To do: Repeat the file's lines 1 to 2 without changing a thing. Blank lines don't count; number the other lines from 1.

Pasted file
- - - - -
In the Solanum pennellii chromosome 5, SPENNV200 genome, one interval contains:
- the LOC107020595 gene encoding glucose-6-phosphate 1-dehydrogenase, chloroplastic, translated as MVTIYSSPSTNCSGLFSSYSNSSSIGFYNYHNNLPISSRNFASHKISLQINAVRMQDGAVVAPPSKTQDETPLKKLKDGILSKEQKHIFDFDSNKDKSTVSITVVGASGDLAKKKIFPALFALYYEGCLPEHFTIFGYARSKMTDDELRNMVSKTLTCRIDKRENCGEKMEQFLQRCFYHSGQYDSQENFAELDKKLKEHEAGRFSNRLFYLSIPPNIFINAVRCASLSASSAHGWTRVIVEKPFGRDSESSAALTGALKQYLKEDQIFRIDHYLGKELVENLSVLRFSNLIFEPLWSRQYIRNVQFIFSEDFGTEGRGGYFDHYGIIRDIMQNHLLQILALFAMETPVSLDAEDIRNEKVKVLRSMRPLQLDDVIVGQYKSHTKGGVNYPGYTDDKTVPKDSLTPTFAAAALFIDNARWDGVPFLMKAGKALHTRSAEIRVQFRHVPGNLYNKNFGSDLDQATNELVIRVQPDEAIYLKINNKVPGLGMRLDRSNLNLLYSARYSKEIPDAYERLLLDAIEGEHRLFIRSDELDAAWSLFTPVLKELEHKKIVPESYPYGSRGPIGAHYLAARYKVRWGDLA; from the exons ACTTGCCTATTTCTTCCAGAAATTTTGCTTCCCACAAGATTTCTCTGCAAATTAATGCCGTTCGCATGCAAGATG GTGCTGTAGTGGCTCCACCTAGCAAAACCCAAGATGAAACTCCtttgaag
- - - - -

In the Solanum pennellii chromosome 5, SPENNV200 genome, one interval contains:
- the LOC107020595 gene encoding glucose-6-phosphate 1-dehydrogenase, chloroplastic, translated as MVTIYSSPSTNCSGLFSSYSNSSSIGFYNYHNNLPISSRNFASHKISLQINAVRMQDGAVVAPPSKTQDETPLKKLKDGILSKEQKHIFDFDSNKDKSTVSITVVGASGDLAKKKIFPALFALYYEGCLPEHFTIFGYARSKMTDDELRNMVSKTLTCRIDKRENCGEKMEQFLQRCFYHSGQYDSQENFAELDKKLKEHEAGRFSNRLFYLSIPPNIFINAVRCASLSASSAHGWTRVIVEKPFGRDSESSAALTGALKQYLKEDQIFRIDHYLGKELVENLSVLRFSNLIFEPLWSRQYIRNVQFIFSEDFGTEGRGGYFDHYGIIRDIMQNHLLQILALFAMETPVSLDAEDIRNEKVKVLRSMRPLQLDDVIVGQYKSHTKGGVNYPGYTDDKTVPKDSLTPTFAAAALFIDNARWDGVPFLMKAGKALHTRSAEIRVQFRHVPGNLYNKNFGSDLDQATNELVIRVQPDEAIYLKINNKVPGLGMRLDRSNLNLLYSARYSKEIPDAYERLLLDAIEGEHRLFIRSDELDAAWSLFTPVLKELEHKKIVPESYPYGSRGPIGAHYLAARYKVRWGDLA; from the exons ACTTGCCTATTTCTTCCAGAAATTTTGCTTCCCACAAGATTTCTCTGCAAATTAATGCCGTTCGCATGCAAGATG GTGCTGTAGTGGCTCCACCTAGCAAAACCCAAGATGAAACTCCtttgaag